When Wild West outlaws Link (Charles Bronson) and Gauche (Alain Delon) rob a train carrying the Japanese Ambassador, they not only escape with a shipment of gold bullion, they also steal a precious samurai sword intended as a gift for US President Ulysses S. Grant. Or, at least, Gauche does. In the final moments of the heist he double-crosses Link and leaves him for dead beside the railroad tracks.
Shortly afterwards, a revived and reluctant Link is sent on a mission by the Japanese Ambassador to take Kuroda (Toshiro Mifune), his one surviving Samurai bodyguard, and recover the stolen sword. The only person who might be able to lead them to Gauche is Cristina (Ursula Andress), who works in a brothel run by Link’s old flame Pepita (Capucine). But Cristina is less than forthcoming, and before long Link and Kuroda have more than Gauche to worry about – a raiding party of Comanches are also on their tail.
Directed by Dr. No and From Russia with Love helmsman Terence Young, Red Sun is a fantastic combination of revenge Western and Samurai movie with Bronson and Mifune on solid form as the mismatched heroes. It’s good to see Bronson actually have fun in this part, especially considering the rather humourless and stone-faced roles he’s most famous for, and Mifune is as reliable as always, playing what is essentially a dour anachronistic character with humour and sensitivity. Kuroda is by far the most fascinating element in the film, the last descendent of a proud Samurai family who knows the world is changing and that this will be his last act in the service of a master. The price of failure, if he doesn’t recover the sword and return it to the Ambassador within seven days, is to commit ritual suicide.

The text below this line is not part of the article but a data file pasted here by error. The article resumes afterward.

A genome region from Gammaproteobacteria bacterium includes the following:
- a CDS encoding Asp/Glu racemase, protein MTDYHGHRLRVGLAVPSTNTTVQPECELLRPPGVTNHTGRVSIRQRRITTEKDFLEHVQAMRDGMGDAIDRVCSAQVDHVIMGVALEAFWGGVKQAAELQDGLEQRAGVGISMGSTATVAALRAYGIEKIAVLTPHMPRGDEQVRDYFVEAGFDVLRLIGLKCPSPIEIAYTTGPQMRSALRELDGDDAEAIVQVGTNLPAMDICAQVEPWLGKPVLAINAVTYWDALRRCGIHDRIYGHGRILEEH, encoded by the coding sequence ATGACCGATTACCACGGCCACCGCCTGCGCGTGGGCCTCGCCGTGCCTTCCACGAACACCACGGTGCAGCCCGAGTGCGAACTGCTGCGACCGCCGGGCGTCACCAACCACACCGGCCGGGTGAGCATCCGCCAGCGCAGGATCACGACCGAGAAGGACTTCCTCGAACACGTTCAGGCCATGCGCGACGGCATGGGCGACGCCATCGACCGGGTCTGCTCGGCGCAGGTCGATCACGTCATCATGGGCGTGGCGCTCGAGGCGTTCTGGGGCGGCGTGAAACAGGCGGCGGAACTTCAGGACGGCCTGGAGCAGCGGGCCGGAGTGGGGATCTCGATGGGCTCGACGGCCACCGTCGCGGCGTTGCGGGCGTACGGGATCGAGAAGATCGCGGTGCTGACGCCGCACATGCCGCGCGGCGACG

Alain Delon, as the villain, is smooth and handsome and convincingly dangerous. Ursula Andress, a Terence Young veteran after her star-making turn in Dr. No almost a decade earlier, is passionate and fiery and more than a match for her male co-stars. Sharp-eyed viewers will also recognise Dr. No’s Anthony Dawson as a member of Delon’s gang.
Terence Young’s direction is as assured as one would expect, aided by a fine screenplay and a superb Maurice Jarre soundtrack. Not surprisingly, Young orchestrates the action sequences particularly well and although it has a running time of slightly over two hours the film never drags.
Studio Canal’s Blu-ray looks fantastic, the desert panoramas and frequent shots of the titular red sun being especially impressive. It’s great to see this quite neglected movie get the high-def treatment it deserves. Highly recommended, even for viewers who are normally allergic to cowboys.
RED SUN / CERT: 15 / DIRECTOR: TERENCE YOUNG / SCREENPLAY: VARIOUS / STARRING: CHARLES BRONSON, ALAIN DELON, TOSHIRO MIFUNE, CAPUCINE, URSULA ANDRESS / RELEASE DATE: OUT NOW